He married secondly, in 1877, Mary Wilhelmina (d. 26 April 1881), second daughter of Fulwar Skipwith of the Bengal civil service, but she died four years afterwards. At this time his own health was beginning to break, but his record of work hardly diminished. Two important works date from these years, 'Hobson Johnson, a Glossary of Anglo-Indian Colloquial Words and Phrases' (1886), the terms dealt with being culled not only from books but from diaries and East India Company's court letters of the seventeenth and eighteenth centuries, and copiously illustrated by a quaint medley of research collected during his miscellaneous reading, and stored till wanted in his unfailing memory. It is dedicated in graceful Latin to his brother. Sir George. His last work for the Hakluyt Society was the 'Diary of Sir William Hedges' (1887), full of curious details of the inner working of the old and new East India companies, comprising incidentally the strange history of Governor Pitt, of Pitt diamond celebrity (see Pitt, Thomas 1653-1726], The 'Encyclopedia Britannica' also contains many important geographical and biographical papers, and the various geographical journals for many years had valuable articles from his pen. For a new edition of John Wood's 'Journey to the Oxus' (1872), Yule wrote an introduction which is a brilliant essay on the topography of the Upper Oxus regions, with, incidentally, an exposure—a remarkable piece of geographical intuition—of the curious literary frauds of the great Russian geographer Klaproth. Yule also contributed introductions to Nikolai Mikhailovitch Przheval'sky's 'Mongolia' (1876), and for Captain William John Gill's 'River of Golden Sand' (1880) he prepared a learned and highly interesting study of the river systems of Eastern Tibet and Burmah. A long series of biographical notices, chiefly in the 'Royal Engineers' Journal,' of distinguished engineers, are models of what such compositions ought to be. He gave, besides, a vast amount of friendly help, in suggestions and criticism, to the works of others, and notably to writers for the Hakluyt Society, of which he was president until the end of 1899.
The widely awakened interest of late years in the geography as well as in the medieval history and archaeology of Central Asia is largely due to Yule's labours. His erudition and sympathy have inspired alike explorer and student. Baron F. von Richthofen, a scientific traveller and geographer of the first rank, and endowed with wide philosophic observation, speaks of Yule's unique position as an historical geographer, and attributes to his mode of treating his subject (viz. by combining 'wissenschaftliche Grundichkeit mit anmutender Form') a wide influence, not only on English but on continental scholars. He was a many-sided man. His efforts in verse, serious and humorous, ' and sometimes in good Scots, were very happy, and he was interested to the last in art, politics, discovery, and social and philanthropic movements. A keen and delightful sense of humour was never far from the surface in his conversation or in his writings.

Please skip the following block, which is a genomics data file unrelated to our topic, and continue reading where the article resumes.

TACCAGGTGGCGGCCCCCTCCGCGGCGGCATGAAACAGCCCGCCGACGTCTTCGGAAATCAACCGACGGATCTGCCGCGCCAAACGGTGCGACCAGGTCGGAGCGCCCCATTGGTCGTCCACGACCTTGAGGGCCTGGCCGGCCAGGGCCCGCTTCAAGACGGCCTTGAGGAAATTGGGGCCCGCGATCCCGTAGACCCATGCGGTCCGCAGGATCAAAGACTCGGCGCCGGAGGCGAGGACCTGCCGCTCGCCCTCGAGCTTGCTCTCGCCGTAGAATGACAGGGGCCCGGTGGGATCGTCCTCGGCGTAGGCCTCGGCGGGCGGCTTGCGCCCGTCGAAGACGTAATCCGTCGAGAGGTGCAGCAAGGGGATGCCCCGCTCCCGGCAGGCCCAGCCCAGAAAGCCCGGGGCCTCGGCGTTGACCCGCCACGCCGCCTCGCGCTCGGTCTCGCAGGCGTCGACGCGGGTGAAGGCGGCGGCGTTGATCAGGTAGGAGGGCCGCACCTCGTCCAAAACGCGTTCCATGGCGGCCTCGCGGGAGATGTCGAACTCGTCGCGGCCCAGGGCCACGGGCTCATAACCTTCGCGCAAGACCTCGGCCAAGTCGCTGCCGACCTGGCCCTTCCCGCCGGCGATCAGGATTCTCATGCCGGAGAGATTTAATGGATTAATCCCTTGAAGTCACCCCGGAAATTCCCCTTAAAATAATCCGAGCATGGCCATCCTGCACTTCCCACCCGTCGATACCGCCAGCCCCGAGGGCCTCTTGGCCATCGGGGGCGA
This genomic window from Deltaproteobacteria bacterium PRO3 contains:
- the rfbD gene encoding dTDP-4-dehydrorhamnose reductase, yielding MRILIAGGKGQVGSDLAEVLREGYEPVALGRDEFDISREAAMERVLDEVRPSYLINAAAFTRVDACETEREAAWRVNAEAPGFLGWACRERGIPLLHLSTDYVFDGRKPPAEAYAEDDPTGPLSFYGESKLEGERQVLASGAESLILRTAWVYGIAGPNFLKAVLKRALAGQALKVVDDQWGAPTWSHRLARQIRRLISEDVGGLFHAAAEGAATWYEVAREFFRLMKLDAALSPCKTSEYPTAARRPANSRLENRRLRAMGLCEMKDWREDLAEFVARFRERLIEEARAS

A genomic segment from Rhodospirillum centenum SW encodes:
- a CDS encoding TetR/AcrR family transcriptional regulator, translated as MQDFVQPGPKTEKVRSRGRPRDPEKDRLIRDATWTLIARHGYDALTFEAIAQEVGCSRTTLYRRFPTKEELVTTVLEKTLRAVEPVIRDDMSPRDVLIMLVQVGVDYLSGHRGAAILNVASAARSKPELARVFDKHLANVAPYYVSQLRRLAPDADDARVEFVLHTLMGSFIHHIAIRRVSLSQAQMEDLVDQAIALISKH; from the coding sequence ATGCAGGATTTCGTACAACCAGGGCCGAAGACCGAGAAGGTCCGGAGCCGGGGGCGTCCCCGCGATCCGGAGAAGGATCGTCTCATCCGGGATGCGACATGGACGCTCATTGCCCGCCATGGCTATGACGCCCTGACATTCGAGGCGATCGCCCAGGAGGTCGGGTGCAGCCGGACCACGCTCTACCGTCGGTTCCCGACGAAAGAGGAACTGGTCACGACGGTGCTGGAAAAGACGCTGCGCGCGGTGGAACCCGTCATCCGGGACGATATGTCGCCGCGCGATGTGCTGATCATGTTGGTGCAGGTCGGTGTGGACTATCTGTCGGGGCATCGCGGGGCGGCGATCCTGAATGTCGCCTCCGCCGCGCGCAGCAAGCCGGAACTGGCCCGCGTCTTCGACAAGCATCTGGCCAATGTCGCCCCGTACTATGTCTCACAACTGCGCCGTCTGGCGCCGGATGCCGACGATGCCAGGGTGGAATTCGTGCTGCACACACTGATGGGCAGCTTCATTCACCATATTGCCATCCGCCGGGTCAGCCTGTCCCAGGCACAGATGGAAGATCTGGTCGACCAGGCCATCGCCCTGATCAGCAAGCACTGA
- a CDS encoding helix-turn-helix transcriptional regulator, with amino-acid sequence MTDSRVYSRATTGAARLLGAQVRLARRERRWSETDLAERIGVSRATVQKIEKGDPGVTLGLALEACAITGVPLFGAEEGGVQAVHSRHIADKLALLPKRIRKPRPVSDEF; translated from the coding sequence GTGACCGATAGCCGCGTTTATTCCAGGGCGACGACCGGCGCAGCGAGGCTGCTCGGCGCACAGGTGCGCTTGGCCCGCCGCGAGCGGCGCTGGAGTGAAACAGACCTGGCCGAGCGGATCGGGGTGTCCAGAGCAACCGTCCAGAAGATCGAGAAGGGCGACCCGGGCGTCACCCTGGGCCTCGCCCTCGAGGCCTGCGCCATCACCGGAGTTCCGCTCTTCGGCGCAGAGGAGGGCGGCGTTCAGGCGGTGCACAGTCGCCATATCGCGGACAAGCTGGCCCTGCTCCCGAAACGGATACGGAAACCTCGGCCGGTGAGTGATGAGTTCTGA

He received the honorary degree of LL.D. from Edinburgh in 1884, and was created K.C.S.I. in 1889. He died at his residence in London on 30 Dec. 1889, having within eight hours of his death dictated in Latin the following message to the Institute of France, which had just made him a corresponding member; 'Reddo gratias, illustrissimi domini, ob honores tanto nimios quanto immeritos. Mihi robora deficiunt, vita collabitur, accipiatis voluntatem pro facto. Cum corde pleno et gratissimo moriturus vos, illustrissimi domini, saluto. Yule.'
His portrait, painted by Mr. T. B. Wirgman, is in the Royal Engineers' Mess-house at Chatham.
Yule had two brothers. The elder, Sir George Udney Yule (1813-1886), was a distinguished Indian civilian and a famous shikari. During the mutiny, with a corps of mounted European volunteers, he maintained order throughout the division of Rhagalpur, driving out large bodies of the mutineers and keeping open the navigation of the Ganges, while preventing communication between the rebels in East and West Bahar. He subsequently served as chief commissioner of Oudh, as resident at Hyderabad, and finally on the governor-general's council, from which he retired in 1869.
The other brother, Robert Yule (1817-1877), published an excellent treatise 'On Cavalry Movements' (1856) as well as some fugitive writings in prose and verse. After much active service in Persia and Afghanistan he fell while leading his regiment, the 9th lancers, in a gallant action before Delhi.
[Journals of the Royal Engineers and Royal Asiatic Society for 1890; Proceedings of the Royal Society of Edinburgh, 1891, and the Royal Geographical Society, 1890; Scottish Geographical Magazine (see for bibliography), 1890; Herr F. von Richthofen in Verhandlungen der Gesellschaft für Erdkundern Berlin, xvii. 2; Professor Giglioli in Bolletino della Societia Geografica Italiana, March 1890; H. Henri Cordier in Journal Asiatique, 1890. iv. 3; personal knowledge.]